The needle receiving and transferring apparatus according to the invention is fabricated as aforementioned so that, as shown in FIG. 2, when the lower needle bar 1 is moved to its top dead center position, with the needle being clamped to it, the pointed extremity of the needle 2 is thereby inserted into the opening 14 of the slit in the collet 15 in the upper needle bar 1. This is sensed by a sensor (not shown) to excite the solenoid 22 of the upper needle bar 1. Consequently, the solenoid serves to draw the strut 17 of the collet 15 by electromagnetic force against the spring 25 through the center of the coil 21 of the solenoid 22, as seen from FIG. 3. In this instance, the tapered surface 18 of the collet 15 is pressed against the complementary surface of the annular support 19 to displace the split collet 15 in the direction of reducing the opening 14 of the slit. As a result, the pointed extremity of the needle 2 inserted into the opening 14 of the slit is firmly held thereby.
At this moment, the solenoid 22 for the lower needle bar 1 is deenergized to release the needle 2 from the corresponding collet 15 by action contrary to the aforementioned action so that the upper needle bar 1 is upwardly moved with the needle 2 being clamped and is then lowered with the needle 2 as clamped for the purpose of the sewing operation.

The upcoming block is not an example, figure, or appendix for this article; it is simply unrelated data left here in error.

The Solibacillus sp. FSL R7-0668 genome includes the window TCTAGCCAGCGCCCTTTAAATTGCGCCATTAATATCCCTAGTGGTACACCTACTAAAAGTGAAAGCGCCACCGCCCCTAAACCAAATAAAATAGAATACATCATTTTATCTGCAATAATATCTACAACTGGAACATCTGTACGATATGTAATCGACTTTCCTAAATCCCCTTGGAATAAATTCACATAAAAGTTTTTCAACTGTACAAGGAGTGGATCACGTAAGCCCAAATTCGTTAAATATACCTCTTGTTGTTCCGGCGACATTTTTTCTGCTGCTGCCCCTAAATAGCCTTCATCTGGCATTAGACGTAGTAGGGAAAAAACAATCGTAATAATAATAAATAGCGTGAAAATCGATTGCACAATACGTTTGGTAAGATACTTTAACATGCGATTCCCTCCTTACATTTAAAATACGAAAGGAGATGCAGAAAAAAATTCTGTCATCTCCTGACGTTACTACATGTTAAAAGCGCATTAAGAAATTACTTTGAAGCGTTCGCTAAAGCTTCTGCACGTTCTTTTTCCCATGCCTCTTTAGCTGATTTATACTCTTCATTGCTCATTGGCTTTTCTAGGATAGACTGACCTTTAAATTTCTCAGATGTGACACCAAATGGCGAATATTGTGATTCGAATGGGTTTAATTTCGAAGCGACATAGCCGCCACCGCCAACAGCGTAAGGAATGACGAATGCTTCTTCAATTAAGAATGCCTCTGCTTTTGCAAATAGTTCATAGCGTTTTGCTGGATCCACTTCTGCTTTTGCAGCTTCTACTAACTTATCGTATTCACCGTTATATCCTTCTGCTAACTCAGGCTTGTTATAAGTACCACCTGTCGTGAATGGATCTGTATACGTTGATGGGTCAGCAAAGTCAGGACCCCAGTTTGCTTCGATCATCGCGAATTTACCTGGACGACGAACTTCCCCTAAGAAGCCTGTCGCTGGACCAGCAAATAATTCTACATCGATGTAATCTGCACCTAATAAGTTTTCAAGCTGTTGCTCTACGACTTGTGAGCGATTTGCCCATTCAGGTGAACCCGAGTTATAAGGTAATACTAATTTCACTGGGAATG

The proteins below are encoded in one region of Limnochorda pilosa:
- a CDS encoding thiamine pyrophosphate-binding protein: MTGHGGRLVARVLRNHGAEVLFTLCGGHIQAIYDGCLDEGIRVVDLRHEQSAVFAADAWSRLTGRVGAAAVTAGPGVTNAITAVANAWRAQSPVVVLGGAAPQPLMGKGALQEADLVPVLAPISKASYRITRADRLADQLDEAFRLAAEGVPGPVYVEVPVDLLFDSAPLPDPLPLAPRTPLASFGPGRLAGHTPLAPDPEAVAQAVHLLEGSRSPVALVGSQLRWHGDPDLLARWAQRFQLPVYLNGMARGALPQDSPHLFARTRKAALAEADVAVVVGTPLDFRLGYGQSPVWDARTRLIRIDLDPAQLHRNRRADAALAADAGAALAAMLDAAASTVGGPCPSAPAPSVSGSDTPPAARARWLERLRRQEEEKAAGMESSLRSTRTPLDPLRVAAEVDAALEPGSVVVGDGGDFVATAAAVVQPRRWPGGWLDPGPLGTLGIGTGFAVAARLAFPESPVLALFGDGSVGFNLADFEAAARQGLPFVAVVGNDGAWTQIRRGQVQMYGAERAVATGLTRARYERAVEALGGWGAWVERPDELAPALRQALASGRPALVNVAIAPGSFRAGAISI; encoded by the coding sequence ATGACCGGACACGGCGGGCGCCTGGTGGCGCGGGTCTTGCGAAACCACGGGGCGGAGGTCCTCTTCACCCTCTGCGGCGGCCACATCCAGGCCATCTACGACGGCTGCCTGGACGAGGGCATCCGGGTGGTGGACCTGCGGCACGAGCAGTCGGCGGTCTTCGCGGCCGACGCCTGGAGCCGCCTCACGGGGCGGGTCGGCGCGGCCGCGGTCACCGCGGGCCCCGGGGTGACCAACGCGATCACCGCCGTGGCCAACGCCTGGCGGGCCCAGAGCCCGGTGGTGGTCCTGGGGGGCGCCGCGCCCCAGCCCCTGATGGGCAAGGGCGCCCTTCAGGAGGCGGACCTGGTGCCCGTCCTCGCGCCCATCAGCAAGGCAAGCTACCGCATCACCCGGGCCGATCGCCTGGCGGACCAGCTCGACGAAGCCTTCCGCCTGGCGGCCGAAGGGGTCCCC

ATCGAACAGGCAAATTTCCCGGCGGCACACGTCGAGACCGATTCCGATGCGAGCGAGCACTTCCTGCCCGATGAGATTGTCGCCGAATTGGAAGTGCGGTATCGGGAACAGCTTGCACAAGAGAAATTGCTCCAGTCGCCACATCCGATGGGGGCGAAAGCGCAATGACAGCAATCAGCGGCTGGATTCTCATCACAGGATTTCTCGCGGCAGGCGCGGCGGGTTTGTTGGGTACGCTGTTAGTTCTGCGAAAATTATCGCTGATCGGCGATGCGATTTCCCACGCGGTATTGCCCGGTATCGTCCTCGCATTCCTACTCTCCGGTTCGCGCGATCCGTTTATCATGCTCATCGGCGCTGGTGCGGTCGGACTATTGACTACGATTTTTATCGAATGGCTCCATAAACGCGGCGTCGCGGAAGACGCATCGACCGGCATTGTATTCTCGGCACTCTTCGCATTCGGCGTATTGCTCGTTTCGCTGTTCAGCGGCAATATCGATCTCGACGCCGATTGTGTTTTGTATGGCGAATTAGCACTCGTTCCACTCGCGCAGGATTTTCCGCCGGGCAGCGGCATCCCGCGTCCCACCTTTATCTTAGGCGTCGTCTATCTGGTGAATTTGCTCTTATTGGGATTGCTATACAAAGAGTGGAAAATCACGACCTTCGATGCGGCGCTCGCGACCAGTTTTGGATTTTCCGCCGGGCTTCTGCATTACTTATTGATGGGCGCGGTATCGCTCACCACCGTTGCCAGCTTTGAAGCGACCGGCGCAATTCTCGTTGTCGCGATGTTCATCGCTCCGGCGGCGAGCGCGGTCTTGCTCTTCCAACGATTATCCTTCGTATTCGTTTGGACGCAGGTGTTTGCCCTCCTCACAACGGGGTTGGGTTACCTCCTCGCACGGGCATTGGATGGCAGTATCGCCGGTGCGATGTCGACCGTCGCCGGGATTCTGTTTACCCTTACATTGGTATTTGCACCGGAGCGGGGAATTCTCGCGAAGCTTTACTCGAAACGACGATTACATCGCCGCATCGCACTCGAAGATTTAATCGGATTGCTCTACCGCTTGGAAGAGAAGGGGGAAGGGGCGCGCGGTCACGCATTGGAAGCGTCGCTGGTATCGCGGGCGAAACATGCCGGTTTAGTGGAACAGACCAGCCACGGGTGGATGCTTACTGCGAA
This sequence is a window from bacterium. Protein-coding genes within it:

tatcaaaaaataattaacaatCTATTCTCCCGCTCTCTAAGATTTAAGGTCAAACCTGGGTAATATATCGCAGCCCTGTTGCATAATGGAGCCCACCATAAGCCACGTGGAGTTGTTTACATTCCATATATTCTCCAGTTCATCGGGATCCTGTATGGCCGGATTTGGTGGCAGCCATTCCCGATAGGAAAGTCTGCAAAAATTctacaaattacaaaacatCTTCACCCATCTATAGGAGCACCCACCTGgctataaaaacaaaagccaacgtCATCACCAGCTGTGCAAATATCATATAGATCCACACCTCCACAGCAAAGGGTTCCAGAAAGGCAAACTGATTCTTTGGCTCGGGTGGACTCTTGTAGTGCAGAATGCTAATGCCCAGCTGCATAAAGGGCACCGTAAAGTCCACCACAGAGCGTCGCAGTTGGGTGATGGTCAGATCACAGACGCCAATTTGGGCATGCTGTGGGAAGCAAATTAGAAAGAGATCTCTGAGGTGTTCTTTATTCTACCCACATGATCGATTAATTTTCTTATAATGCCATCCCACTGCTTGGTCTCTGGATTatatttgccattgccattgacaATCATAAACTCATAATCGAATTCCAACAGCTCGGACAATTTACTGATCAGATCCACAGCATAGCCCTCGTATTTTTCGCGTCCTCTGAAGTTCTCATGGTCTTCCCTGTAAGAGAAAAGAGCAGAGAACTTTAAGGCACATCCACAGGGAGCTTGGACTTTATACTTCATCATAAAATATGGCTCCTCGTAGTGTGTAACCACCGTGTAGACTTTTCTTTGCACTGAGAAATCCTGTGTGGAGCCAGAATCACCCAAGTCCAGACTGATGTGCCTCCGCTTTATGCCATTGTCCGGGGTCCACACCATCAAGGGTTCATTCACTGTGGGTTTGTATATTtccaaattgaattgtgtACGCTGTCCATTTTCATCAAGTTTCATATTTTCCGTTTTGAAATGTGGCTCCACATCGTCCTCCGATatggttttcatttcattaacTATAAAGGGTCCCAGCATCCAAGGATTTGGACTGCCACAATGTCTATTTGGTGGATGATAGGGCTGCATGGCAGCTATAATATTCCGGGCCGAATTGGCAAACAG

When the needle 2 in the upper needle bar 1 passes through the workpiece and assumes the bottom dead center position, thus inserting the lower pointed extremity of the needle 2 into the lower needle bar 1, the solenoid 22 for the upper needle bar 1 is deenergized and the solenoid 22 for the lower needle bar 1 is energized so that the needle transfer is accomplished in the same manner as aforementioned.
Although the invention has been described in detail herein by way of reference to the disclosed embodiment, it should be understood that the invention is not limited to the disclosed embodiment, but should be interpreted in accordance with the claims which follow.
|Cited Patent||Filing date||Publication date||Applicant||Title|
|US2402251 *||Jun 24, 1942||Jun 18, 1946||American Mach & Foundry||Sewing machine needle bar mechanism|
|US3351102 *||Jun 7, 1965||Nov 7, 1967||Bell Telephone Labor Inc||Wiring machine for magnetic core boards|
|US4021896 *||Sep 8, 1976||May 10, 1977||Societe Alsacienne De Constructions Mecaniques De Mulhouse||Devices for tying a layer of threads or slivers|
|US4236470 *||Jan 17, 1979||Dec 2, 1980||Stenson Thomas K||Portable stitching device|
|US4248165 *||Nov 19, 1979||Feb 3, 1981||Addy Clarence A||Method and apparatus for sewing a cover upon a ball core|
|Citing Patent||Filing date||Publication date||Applicant||Title|
|US5569301 *||Jun 16, 1994||Oct 29, 1996||United States Surgical Corporation||Surgical incision members for endoscopic suturing apparatus|
|US8449533||May 2, 2012||May 28, 2013||Ceterix Orthopaedics, Inc.||Devices, systems and methods for meniscus repair|
|US8465505||Jun 18, 2013||Ceterix Orthopaedics, Inc.||Suture passer devices and methods|